Meanwhile, selling high-margin products overseas has helped protect jobs and shield Germany’s economy, while facing up to the Asian giant can lead to damaging trade wars as relations unravel.
Comment: Companies which have sizable percentages of their profits coming from China are effectively the best agents the CCP could hope for. This is particularly true for German companies, as its economy is also export driven and, as stated in this article, the larger companies could have a major influence over the politics.
Is China really cracking down on monopolies? The record-breaking fines handed out in recent months certainly suggest so. But as usual in China, the rules apply differently to state-owned firms than to private ones.
In March, the powerful State Administration of Market Regulation, or SAMR, fined 12 companies for “illegal monopolistic behavior.” Those firms included the search engine Baidu and the tech giant Tencent. In April, SAMR fined Alibaba $2.8 billion for antimonopoly violations; in October, it fined the shopping platform Meituan $530 million for similar issues. And last month, amid discussions of strengthening the country’s Anti-Monopoly Law, Beijing opened an Anti-Monopoly Bureau. “Monopoly is the great enemy of the market economy,” the Chinese Communist Party mouthpiece the People’s Daily proclaimed, after the announcement of the Alibaba fine.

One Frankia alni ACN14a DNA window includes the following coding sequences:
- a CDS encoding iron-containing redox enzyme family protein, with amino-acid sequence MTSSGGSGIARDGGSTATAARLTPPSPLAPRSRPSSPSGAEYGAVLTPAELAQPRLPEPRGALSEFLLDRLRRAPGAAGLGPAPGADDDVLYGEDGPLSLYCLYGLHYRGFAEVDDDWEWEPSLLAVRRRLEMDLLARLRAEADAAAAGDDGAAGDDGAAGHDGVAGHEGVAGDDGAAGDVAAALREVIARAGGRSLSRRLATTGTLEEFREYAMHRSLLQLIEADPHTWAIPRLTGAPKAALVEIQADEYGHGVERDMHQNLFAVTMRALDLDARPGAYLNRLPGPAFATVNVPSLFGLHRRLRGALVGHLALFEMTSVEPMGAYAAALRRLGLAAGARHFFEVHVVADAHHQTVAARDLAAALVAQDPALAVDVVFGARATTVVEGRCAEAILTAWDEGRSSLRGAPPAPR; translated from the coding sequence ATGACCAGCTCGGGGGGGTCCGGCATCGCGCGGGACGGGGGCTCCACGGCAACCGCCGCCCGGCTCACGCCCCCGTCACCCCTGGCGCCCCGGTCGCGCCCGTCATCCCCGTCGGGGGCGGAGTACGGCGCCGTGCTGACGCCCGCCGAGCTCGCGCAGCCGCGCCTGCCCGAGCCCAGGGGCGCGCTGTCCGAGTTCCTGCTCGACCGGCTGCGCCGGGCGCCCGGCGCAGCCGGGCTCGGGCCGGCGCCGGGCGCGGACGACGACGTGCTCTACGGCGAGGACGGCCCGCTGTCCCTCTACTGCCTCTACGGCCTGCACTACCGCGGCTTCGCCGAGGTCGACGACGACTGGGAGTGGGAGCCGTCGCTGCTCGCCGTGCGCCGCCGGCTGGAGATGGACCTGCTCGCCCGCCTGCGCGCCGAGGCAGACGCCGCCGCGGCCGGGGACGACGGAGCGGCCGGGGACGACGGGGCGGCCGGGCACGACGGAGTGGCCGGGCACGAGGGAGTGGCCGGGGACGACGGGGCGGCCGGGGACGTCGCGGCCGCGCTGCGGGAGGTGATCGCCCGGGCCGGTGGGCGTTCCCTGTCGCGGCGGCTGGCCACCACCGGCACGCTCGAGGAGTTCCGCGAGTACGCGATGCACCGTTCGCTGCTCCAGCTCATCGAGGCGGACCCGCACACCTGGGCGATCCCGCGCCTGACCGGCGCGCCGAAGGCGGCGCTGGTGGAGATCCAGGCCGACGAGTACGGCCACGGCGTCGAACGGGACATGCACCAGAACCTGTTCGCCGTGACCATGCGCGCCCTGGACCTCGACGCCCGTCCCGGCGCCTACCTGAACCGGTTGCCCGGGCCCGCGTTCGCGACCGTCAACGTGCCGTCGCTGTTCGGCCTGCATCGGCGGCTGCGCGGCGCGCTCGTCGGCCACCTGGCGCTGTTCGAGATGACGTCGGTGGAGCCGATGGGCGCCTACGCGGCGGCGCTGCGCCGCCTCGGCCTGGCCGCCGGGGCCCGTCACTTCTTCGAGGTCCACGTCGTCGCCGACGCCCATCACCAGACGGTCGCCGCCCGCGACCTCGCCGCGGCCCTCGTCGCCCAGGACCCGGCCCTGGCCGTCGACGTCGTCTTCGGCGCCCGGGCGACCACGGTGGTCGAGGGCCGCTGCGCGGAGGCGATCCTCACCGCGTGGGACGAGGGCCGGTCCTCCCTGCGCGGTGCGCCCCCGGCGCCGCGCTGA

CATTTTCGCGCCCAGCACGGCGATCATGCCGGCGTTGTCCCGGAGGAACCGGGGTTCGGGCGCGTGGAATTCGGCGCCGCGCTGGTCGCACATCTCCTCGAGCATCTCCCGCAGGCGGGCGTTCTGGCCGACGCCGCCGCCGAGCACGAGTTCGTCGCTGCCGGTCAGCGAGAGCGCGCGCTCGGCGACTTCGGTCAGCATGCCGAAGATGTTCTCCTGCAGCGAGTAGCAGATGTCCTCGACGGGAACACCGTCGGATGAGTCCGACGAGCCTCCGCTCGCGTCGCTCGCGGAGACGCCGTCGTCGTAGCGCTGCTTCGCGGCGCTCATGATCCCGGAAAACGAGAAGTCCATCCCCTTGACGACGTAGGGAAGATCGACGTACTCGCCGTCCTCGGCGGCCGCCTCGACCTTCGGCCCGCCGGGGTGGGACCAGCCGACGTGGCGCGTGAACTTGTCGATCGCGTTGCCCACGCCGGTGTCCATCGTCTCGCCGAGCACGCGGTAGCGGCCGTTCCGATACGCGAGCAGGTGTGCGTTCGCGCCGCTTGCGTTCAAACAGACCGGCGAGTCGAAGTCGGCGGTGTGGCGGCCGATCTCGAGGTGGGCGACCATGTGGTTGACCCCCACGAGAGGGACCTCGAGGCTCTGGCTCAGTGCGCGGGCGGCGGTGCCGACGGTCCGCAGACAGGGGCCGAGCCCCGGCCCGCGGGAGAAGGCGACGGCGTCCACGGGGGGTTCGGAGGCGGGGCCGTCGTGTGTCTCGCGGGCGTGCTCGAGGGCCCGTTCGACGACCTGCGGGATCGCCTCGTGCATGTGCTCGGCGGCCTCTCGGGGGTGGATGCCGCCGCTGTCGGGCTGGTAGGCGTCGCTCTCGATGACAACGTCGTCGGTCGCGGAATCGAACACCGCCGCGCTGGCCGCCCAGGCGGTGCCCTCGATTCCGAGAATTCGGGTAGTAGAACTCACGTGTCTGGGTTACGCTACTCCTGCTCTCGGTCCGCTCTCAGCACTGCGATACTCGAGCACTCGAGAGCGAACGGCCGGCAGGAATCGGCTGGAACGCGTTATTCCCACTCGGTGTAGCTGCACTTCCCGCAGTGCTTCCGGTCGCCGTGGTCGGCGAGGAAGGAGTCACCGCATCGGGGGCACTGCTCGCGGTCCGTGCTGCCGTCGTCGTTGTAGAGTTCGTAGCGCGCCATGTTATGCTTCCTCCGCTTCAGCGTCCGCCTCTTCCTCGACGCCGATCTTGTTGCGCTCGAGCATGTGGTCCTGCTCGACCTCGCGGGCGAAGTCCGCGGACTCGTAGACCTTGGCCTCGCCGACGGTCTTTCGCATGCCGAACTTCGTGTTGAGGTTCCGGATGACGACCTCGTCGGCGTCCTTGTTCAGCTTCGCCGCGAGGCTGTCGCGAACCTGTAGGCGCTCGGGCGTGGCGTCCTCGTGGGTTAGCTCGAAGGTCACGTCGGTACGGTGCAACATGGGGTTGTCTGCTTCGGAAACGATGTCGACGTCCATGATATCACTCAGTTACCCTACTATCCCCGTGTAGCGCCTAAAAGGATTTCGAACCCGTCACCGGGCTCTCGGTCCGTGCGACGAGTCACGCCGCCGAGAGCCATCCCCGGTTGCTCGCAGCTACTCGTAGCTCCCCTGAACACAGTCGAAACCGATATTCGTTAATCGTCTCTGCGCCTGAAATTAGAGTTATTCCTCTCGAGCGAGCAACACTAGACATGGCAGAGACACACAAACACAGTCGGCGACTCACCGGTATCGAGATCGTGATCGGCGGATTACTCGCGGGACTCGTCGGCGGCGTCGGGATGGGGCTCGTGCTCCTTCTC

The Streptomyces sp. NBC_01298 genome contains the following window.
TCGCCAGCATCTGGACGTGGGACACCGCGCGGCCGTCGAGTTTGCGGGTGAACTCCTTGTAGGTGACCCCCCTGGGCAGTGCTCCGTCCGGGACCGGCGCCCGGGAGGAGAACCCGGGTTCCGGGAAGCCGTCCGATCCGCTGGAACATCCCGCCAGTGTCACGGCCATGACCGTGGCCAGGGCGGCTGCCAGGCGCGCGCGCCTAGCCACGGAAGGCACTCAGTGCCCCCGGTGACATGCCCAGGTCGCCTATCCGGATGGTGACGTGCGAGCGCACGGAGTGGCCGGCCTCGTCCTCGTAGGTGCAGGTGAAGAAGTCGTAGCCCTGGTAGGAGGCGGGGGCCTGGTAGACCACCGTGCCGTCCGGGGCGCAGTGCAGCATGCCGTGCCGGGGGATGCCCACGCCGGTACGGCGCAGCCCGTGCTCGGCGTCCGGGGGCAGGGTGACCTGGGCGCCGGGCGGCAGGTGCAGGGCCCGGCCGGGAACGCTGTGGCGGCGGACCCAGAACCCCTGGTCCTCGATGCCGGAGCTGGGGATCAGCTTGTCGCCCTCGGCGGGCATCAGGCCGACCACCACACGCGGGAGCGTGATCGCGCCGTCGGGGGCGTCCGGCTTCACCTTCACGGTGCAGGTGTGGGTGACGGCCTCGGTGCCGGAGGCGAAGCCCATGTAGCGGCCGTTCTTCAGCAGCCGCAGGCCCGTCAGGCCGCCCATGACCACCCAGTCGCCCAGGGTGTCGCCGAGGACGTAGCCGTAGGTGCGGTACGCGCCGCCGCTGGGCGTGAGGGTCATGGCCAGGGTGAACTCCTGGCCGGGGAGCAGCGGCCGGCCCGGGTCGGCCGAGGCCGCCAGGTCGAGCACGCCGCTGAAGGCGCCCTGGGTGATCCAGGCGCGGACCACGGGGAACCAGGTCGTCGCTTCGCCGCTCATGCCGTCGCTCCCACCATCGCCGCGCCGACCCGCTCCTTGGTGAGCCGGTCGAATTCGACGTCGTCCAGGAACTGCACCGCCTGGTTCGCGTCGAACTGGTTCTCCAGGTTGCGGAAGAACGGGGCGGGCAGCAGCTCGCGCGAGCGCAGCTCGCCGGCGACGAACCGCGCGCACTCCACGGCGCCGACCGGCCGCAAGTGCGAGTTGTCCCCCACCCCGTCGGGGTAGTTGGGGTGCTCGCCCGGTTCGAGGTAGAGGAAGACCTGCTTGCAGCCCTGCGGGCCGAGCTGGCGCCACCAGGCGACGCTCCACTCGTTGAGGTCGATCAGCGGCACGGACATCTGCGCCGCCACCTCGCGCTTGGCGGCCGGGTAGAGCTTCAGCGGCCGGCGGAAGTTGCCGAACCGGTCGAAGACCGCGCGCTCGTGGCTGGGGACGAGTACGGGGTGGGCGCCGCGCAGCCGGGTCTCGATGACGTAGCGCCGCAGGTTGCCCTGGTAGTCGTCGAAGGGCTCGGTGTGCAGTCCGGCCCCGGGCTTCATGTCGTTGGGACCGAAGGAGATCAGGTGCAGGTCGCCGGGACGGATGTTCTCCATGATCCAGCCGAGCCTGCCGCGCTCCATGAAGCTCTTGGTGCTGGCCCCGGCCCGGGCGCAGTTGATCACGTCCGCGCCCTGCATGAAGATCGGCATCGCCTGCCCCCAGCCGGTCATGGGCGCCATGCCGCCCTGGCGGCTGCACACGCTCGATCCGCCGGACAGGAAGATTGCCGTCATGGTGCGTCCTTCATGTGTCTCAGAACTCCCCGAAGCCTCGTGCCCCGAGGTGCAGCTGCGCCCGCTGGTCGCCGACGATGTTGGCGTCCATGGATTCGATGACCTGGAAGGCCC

True, but China is not a market economy, nor is it moving in that direction. The Party is using the excuse of an anti-monopoly crackdown to increase its influence over private businesses, especially those in the internet sector. The Party believes—rightly, as it turns out—that nimble, innovative private firms jeopardize the state sector’s economic dominance. So the Party is intervening to maintain its control—and succeeding.
Comment: This is the other big argument against investing in China and there is no way to shield an investment from them. After all, the CCP apparatchiks are powerful enough to boss around Chinese companies listed in the US and that should be enough to warn foreign companies about the pitfalls of investing in the Chinese market directly.